Deal to hold college costs steady in Mo. naturally fulfilled

Monday, May 11, 2009

JEFFERSON CITY, Mo. -- Gov. Jay Nixon has made much ado about brokering a deal in which colleges and universities agreed to hold tuition flat in exchange for avoiding state budget cuts.

As it turns out, the same outcome may have occurred regardless of the agreement, thanks to a combination of state and federal laws and the sluggish economy.

Keep in mind these facts:

* A Missouri law limits university tuition increases to the rate of inflation, which was 0.1 percent, unless schools get a state waiver for larger increases.

* The federal economic stimulus package provided billions of dollars so that states could keep next year's higher education funding at its 2009 levels.

The result of federal law is that Missouri's universities were unlikely to receive a funding cut for the 2009-2010 school year, even if Nixon hadn't struck a deal to that effect.

The result of the Missouri law is that universities were unlikely to raise tuition beyond the essentially flat rate of inflation without special permission, regardless of whether the schools agreed to the no-tuition-increase deal.

But that hasn't stopped Nixon, lawmakers and higher education officials from trumpeting the steady tuition funding agreement.

Last week, Missouri lawmakers passed a budget that spares colleges and universities from cuts to their core operating budgets for the 2009-2010 school year. They did so by tapping into millions of dollars of what's known as the "budget stabilization" portion of the federal stimulus package.

Steady tuition certainly is a break from the norm.

Over the past decade, tuition at Missouri's public universities has increased an average of 7.5 percent annually. The last time the economy turned downward, in 2001, then-governor Bob Holden and lawmakers cut funding to higher education to help balance the budget. That resulted in some sharp tuition increases -- an average of more than 16 percent in the 2002 fall semester and more than 14 percent in fall 2003.

Tired of large tuition increases, lawmakers and then-governor Matt Blunt adopted a law in 2007 that generally limits university tuition increases to the rate of inflation, with a little extra for institutions where tuition already is below average.

Last fall was the first year the law was in effect. The inflation rate was 4.1 percent, and the average tuition increase was around 4 percent. No institutions asked the commissioner of higher education for an exemption to go higher.

But when lawmakers last December asked state agencies to prepare funding cut scenarios ranging from 15 percent to 25 percent, university leaders began to get nervous.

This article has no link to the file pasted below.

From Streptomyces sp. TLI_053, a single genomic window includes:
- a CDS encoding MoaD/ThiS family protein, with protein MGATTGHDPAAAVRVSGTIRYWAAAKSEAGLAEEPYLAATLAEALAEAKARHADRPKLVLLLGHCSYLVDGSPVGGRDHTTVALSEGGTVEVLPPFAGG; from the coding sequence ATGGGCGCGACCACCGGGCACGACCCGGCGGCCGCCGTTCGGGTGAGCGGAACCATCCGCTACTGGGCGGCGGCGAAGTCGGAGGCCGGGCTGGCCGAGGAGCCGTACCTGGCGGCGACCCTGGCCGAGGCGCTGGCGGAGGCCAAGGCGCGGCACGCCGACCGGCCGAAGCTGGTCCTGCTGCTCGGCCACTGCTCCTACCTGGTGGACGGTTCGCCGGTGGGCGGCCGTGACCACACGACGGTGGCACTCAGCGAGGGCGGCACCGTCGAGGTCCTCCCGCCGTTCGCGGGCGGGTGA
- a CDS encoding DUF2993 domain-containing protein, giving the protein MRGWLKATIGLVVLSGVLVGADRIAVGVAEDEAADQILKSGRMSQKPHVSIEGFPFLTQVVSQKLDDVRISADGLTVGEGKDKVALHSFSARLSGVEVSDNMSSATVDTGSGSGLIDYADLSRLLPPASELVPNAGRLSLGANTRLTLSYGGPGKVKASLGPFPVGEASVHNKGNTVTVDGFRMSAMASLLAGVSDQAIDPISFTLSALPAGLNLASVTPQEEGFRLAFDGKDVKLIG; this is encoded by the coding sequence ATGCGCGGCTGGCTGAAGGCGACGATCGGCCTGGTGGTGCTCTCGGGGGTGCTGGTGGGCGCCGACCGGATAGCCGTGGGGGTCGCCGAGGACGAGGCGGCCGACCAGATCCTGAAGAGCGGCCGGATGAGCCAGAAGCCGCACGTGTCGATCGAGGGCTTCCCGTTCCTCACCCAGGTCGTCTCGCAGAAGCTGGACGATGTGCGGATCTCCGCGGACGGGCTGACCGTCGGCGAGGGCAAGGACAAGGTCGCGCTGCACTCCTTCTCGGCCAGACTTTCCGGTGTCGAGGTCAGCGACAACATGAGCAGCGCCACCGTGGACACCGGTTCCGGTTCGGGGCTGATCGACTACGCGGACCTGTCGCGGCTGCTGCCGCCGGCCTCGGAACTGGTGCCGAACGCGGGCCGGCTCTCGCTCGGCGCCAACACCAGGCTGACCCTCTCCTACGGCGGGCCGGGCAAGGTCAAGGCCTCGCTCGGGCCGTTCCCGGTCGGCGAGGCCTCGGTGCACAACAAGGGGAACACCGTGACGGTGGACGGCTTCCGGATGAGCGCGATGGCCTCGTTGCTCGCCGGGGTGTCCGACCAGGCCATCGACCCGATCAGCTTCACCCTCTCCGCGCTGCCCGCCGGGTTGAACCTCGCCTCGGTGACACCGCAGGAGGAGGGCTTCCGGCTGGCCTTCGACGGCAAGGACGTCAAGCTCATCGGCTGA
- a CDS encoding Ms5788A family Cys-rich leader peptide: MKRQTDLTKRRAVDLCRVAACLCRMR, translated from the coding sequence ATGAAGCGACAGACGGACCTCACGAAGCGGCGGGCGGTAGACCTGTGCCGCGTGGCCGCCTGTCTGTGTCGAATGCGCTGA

It was in that context that Nixon began discussions with university leaders that eventually led to the no-cuts, no-tuition-increase agreement, said Nixon spokesman Jack Cardetti.

At the time of the agreement, the participants already should have known the inflation rate would hold tuition increases to near zero, barring a state waiver. It was less clear whether the still-under-development federal stimulus package would provide an influx of education money.

Absent the agreement with the state, some university officials have indicated they would have considered seeking state approval to raise tuition above the inflationary limit.

"Clearly the universities could have and would have asked for a waiver on this tuition," Cardetti said.

If they had, state law would have required the higher education commissioner to consider the relationship between the state's per-pupil appropriation to universities and the consumer price index as part of the decision-making process.

But Steve Knorr, vice president of government relations for the University of Missouri system, said it's wrong to assume the state's largest university system would have sought to charge more to students during a recession were it not for the state agreement.

"I don't think it's a given -- even without any of this -- that they would have raised tuition," Knorr said. "Our president and Board of Curators are very much in tune with the people of Missouri."

For university officials, the state deal eliminated a budget uncertainty. For state officials, the tuition freeze provided an extra incentive to keep funding steady.

House Budget Committee Chairman Allen Icet, R-Wildwood, said he never realized while preparing the budget that the inflation rate was so low that universities had a natural tuition freeze. Nor did he know until part way through the legislative session that the federal money essentially would eliminate the potential for university budget cuts.

"I think higher education got a good deal," Icet said. "Hindsight is always 20/20."

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